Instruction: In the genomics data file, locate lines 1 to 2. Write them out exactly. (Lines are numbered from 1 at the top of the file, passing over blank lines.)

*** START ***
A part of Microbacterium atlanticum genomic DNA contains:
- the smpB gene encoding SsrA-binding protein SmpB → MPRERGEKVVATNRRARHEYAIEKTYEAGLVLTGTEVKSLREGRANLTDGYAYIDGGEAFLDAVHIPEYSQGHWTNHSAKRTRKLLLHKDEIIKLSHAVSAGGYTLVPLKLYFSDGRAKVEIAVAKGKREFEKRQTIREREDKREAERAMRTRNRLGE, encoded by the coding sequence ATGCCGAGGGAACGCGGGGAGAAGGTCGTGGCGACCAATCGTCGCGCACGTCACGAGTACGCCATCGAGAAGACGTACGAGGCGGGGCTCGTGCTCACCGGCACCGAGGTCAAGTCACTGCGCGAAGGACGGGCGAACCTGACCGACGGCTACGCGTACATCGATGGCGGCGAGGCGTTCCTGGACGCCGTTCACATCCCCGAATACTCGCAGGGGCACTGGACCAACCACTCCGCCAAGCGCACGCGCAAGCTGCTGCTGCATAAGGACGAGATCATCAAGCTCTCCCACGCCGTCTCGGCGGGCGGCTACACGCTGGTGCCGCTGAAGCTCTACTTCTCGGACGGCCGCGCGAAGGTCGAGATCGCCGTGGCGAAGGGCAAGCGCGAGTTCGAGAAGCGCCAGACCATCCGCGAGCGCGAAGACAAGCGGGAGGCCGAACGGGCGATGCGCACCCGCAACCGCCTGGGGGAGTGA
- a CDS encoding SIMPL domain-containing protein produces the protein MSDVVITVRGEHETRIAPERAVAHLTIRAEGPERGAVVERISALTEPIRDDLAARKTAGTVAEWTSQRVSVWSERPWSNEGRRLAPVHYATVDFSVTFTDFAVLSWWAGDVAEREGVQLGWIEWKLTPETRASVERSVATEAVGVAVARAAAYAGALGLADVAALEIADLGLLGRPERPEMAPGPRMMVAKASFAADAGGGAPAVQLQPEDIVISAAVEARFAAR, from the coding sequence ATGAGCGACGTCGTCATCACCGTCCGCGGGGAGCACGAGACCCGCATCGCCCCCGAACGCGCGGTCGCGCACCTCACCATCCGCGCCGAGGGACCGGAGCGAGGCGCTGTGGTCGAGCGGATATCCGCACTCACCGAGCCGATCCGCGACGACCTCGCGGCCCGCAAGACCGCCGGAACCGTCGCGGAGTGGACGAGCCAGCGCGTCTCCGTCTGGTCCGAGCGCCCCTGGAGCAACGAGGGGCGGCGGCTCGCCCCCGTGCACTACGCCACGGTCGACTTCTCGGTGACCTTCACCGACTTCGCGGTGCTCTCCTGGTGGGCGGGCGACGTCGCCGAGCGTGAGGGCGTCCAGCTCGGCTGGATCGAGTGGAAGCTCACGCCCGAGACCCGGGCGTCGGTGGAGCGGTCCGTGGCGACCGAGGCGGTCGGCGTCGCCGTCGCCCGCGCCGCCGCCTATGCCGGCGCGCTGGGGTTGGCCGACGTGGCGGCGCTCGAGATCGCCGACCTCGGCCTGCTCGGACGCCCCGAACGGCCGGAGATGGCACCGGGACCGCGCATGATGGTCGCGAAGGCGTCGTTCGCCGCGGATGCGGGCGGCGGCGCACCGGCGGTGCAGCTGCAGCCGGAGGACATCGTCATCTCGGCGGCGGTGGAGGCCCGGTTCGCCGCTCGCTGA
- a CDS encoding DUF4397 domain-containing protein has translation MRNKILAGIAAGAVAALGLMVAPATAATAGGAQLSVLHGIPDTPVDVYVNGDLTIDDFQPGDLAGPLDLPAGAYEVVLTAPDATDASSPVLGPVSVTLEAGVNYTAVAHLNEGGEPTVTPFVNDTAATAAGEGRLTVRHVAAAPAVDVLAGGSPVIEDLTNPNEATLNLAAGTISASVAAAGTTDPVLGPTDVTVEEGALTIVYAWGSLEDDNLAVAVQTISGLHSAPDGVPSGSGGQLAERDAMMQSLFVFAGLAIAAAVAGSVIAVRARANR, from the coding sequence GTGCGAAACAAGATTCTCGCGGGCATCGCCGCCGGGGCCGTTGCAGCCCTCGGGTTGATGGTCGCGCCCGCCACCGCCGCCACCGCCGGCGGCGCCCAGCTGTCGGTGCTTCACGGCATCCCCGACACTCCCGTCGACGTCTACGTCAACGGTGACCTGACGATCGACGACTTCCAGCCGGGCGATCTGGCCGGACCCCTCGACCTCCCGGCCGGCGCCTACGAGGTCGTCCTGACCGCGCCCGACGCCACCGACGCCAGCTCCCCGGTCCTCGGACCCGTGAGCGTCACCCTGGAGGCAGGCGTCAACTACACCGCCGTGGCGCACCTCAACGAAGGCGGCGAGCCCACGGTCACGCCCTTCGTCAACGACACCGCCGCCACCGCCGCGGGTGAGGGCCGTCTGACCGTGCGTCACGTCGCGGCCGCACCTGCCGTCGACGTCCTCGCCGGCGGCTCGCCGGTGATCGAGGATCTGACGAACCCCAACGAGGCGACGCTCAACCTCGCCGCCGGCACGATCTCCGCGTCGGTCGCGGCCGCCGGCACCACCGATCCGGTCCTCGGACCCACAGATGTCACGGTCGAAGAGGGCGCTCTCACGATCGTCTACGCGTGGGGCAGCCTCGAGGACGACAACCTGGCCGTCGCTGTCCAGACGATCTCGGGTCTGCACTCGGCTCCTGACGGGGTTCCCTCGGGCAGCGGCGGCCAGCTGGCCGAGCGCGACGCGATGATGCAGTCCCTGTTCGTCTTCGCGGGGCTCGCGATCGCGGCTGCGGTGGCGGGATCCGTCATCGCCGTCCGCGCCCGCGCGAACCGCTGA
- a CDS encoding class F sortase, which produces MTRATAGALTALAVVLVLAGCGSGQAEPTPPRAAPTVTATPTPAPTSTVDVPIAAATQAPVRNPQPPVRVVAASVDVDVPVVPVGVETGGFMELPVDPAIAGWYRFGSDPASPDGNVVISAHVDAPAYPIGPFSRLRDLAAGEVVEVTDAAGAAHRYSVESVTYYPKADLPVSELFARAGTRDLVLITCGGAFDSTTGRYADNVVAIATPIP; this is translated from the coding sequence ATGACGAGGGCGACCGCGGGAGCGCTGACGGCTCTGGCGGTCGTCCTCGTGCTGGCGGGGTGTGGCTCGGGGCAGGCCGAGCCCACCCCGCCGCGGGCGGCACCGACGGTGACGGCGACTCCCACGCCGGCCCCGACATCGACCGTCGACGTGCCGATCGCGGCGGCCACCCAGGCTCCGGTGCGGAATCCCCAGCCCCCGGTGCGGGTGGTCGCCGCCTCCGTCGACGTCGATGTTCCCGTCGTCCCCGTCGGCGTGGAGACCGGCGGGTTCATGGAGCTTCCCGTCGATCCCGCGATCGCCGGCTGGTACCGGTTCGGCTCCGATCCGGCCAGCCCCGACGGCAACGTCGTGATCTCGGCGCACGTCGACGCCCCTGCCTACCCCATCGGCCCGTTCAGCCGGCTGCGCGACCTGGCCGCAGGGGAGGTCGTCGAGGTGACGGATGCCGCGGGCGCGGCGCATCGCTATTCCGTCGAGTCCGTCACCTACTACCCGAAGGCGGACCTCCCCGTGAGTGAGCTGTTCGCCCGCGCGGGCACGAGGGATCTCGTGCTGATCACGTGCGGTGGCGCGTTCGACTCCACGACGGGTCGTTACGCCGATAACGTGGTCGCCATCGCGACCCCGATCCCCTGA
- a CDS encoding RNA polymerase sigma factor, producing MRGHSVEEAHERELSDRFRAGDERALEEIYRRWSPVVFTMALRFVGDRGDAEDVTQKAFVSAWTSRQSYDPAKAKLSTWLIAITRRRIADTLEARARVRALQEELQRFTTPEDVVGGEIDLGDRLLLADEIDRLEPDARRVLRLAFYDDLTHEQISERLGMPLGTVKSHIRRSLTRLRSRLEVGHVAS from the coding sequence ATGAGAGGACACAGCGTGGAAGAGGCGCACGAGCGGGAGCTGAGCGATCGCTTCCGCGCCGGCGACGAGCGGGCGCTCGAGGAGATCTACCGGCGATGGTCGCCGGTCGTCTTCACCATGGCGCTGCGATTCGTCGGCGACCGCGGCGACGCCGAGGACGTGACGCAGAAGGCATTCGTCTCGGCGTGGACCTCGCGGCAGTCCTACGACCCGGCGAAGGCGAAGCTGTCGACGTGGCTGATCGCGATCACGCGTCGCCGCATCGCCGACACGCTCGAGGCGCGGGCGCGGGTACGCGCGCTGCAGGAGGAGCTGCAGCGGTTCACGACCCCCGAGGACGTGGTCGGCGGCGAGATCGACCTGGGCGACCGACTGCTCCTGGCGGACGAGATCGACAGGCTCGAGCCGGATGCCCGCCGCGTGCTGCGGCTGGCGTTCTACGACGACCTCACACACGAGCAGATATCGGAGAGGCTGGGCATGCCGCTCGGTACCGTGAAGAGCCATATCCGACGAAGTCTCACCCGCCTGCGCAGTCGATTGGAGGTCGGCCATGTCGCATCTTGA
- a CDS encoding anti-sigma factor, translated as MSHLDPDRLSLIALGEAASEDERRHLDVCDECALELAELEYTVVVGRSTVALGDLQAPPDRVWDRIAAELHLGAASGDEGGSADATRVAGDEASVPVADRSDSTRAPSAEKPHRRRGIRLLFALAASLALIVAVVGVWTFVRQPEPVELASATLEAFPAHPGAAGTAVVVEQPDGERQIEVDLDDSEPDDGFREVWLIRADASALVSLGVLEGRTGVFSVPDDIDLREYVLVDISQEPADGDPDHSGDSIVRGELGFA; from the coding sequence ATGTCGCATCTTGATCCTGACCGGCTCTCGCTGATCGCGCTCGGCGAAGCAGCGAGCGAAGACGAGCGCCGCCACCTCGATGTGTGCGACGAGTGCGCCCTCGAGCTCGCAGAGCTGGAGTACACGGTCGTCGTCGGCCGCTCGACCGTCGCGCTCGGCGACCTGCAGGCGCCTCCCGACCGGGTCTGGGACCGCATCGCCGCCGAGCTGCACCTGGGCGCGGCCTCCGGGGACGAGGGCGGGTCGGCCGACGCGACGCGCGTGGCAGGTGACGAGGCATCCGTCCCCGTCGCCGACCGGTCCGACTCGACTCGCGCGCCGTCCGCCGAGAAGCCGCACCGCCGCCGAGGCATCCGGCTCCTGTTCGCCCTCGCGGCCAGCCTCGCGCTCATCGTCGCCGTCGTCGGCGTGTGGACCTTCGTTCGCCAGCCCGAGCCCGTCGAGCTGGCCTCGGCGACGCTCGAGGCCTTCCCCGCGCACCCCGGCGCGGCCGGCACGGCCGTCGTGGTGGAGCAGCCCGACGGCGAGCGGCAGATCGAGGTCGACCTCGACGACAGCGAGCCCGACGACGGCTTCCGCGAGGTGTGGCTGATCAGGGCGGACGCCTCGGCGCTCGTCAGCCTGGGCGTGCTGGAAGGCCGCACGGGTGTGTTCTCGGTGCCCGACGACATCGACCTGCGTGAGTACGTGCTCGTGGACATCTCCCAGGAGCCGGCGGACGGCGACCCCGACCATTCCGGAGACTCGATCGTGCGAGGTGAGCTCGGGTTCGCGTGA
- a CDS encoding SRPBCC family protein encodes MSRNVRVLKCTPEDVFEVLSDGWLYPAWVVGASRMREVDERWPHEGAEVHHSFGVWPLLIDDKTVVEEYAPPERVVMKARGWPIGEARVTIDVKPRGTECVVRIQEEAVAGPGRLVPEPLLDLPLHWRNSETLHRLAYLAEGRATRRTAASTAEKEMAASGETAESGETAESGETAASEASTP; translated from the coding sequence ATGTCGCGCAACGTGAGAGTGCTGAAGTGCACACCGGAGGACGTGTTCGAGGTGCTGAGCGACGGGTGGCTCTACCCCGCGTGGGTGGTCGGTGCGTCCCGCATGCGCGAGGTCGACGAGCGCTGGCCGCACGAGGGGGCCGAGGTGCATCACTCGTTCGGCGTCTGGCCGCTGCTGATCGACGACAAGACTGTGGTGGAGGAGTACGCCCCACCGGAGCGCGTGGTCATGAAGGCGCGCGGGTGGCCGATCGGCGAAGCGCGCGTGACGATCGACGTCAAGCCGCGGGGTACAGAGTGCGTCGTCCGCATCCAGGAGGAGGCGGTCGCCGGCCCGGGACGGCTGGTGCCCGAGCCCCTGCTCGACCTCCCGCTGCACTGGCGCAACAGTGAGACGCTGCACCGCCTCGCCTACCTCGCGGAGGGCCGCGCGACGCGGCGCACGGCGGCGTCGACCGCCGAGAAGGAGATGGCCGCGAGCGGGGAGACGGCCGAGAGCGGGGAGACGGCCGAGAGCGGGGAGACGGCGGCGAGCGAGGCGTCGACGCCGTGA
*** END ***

A part of Microbacterium atlanticum genomic DNA contains:
- the smpB gene encoding SsrA-binding protein SmpB → MPRERGEKVVATNRRARHEYAIEKTYEAGLVLTGTEVKSLREGRANLTDGYAYIDGGEAFLDAVHIPEYSQGHWTNHSAKRTRKLLLHKDEIIKLSHAVSAGGYTLVPLKLYFSDGRAKVEIAVAKGKREFEKRQTIREREDKREAERAMRTRNRLGE, encoded by the coding sequence ATGCCGAGGGAACGCGGGGAGAAGGTCGTGGCGACCAATCGTCGCGCACGTCACGAGTACGCCATCGAGAAGACGTACGAGGCGGGGCTCGTGCTCACCGGCACCGAGGTCAAGTCACTGCGCGAAGGACGGGCGAACCTGACCGACGGCTACGCGTACATCGATGGCGGCGAGGCGTTCCTGGACGCCGTTCACATCCCCGAATACTCGCAGGGGCACTGGACCAACCACTCCGCCAAGCGCACGCGCAAGCTGCTGCTGCATAAGGACGAGATCATCAAGCTCTCCCACGCCGTCTCGGCGGGCGGCTACACGCTGGTGCCGCTGAAGCTCTACTTCTCGGACGGCCGCGCGAAGGTCGAGATCGCCGTGGCGAAGGGCAAGCGCGAGTTCGAGAAGCGCCAGACCATCCGCGAGCGCGAAGACAAGCGGGAGGCCGAACGGGCGATGCGCACCCGCAACCGCCTGGGGGAGTGA